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Queensland’s performing arts showcased to the world

Queensland is the hub for up to 1200 delegates from 39 countries with the 2018 Australian Performing Arts Market (APAM) taking place in Brisbane this week.

Arts Minister Leeanne Enoch welcomed APAM, Australia’s largest internationally focused trade-market for contemporary performing arts, back to Brisbane for its third consecutive outing.

“The Queensland Government is a key funding partner in hosting the bi-annual APAM, an event which has helped to generate interest and opportunities for Queensland-based performing arts companies in markets across the globe,” Ms Enoch said.

“APAM will host more than 265 Australian and New Zealand artists and companies presenting or pitching their productions to international festival directors, agents, venue managers and program executives looking for innovative and evocative new work.

“APAM 2018 will focus on First Nation culture, showcasing the unique songs, stories and dance of more than 100 First Nations artists from Australia, Canada, Guåhan, New Zealand, Norway, Taiwan and the USA.”

Minister Enoch praised the many Queensland companies, productions and artists presenting at APAM 2018.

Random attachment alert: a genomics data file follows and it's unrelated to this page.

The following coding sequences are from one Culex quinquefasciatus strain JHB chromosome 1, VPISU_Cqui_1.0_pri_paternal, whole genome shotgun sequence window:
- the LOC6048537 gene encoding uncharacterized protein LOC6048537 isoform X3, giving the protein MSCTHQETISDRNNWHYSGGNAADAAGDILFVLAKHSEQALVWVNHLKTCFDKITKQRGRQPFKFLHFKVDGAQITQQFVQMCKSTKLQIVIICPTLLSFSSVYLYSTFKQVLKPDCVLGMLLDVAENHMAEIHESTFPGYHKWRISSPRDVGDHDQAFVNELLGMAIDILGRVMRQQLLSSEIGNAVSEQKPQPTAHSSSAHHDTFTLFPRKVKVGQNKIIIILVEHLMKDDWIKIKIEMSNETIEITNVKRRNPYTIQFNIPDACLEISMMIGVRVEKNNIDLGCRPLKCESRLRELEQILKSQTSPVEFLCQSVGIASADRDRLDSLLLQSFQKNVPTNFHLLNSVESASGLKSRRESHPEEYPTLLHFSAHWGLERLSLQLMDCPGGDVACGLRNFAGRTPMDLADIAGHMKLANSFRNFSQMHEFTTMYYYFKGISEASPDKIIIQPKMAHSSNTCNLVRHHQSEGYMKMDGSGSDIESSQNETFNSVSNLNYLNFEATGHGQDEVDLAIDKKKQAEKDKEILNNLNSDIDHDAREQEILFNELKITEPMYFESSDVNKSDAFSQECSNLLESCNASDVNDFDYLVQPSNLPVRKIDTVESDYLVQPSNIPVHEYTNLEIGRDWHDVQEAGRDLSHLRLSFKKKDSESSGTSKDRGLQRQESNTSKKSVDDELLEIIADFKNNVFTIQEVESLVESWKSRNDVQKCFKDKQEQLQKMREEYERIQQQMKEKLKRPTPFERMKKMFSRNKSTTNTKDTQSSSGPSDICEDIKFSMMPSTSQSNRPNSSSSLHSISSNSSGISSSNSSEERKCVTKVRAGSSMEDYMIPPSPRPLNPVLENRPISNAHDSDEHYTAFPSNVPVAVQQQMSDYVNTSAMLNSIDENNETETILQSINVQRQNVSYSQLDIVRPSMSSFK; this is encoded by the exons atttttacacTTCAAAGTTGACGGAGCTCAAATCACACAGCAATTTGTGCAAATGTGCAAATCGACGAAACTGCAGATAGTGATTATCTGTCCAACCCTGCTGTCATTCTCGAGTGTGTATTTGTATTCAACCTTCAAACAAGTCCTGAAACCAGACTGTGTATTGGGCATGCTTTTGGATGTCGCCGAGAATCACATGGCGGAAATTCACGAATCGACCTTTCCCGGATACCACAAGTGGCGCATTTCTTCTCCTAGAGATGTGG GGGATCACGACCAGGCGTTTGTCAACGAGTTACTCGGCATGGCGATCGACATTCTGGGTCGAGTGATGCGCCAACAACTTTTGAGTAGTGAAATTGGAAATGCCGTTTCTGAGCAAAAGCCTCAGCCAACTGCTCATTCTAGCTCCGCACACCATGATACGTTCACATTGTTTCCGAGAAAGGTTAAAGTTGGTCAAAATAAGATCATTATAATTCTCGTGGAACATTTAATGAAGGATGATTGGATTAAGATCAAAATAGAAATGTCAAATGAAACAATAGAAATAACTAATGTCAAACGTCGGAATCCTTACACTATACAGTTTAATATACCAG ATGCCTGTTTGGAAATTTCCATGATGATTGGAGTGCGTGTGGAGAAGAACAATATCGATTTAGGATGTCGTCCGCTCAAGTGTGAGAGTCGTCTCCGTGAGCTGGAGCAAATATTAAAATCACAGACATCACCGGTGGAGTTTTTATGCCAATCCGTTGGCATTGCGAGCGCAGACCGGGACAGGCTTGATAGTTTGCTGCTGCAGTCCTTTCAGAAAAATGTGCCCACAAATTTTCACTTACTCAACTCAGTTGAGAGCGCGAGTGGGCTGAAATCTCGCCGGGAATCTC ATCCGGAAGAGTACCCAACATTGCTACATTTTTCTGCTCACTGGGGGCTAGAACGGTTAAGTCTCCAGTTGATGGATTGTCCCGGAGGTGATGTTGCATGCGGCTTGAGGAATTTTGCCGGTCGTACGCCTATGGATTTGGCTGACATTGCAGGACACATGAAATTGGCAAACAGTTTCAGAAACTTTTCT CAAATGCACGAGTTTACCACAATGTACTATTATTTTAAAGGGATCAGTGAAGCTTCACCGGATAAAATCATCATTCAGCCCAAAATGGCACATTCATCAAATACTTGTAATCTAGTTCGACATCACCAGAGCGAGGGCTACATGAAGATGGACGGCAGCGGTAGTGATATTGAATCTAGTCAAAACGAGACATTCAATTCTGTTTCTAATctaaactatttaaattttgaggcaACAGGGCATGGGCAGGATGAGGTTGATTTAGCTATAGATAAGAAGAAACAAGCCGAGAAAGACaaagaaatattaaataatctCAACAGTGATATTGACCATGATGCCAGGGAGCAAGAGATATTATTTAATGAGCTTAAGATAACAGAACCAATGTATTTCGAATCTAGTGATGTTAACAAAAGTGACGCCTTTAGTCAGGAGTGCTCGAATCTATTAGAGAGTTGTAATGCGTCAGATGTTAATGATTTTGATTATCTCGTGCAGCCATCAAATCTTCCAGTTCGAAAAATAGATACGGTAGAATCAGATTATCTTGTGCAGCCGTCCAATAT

The Spirit of Churaki, commissioned and produced by Bleach* Festival, is a production inspired by the story of a Goodjingburra man heralded as the Gold Coast’s first surf lifesaver. This will also soon debut at Festival 2018 the arts and cultural program of the Commonwealth Games.

Charismatic Torres Strait actor Jimi Bani will feature in the Queensland Theatre production of My Name is Jimi, a big hit at the 2018 Sydney Festival last month following its 2017 premiere in Cairns.

Aboriginal and Torres Strait Islander musician Jessie Lloyd, originally from Far North Queensland, will present the Mission Songs Project – 1957 Palm Island Strike with the songs and stories, illuminating an important chapter of Australian history.

APAM 2018 will also feature Queensland-based companies Casus Circus and Dancenorth, performers Leah Shelton and Thomas E.S. Kelly, while BlakDance will provide training opportunities for new and emerging Aboriginal and Torres Strait Islander producers, an initiative funded through the Queensland Government’s Queensland Arts Showcase Program (QASP).

“On behalf of the Queensland Government I acknowledge the incredible work of our performing arts community,” Ms Enoch said.

“APAM opens many doors and I know our artists will make the most of this opportunity to showcase their work and make valuable industry connections,” Ms Enoch said.

For APAM 2018 program details and tickets visit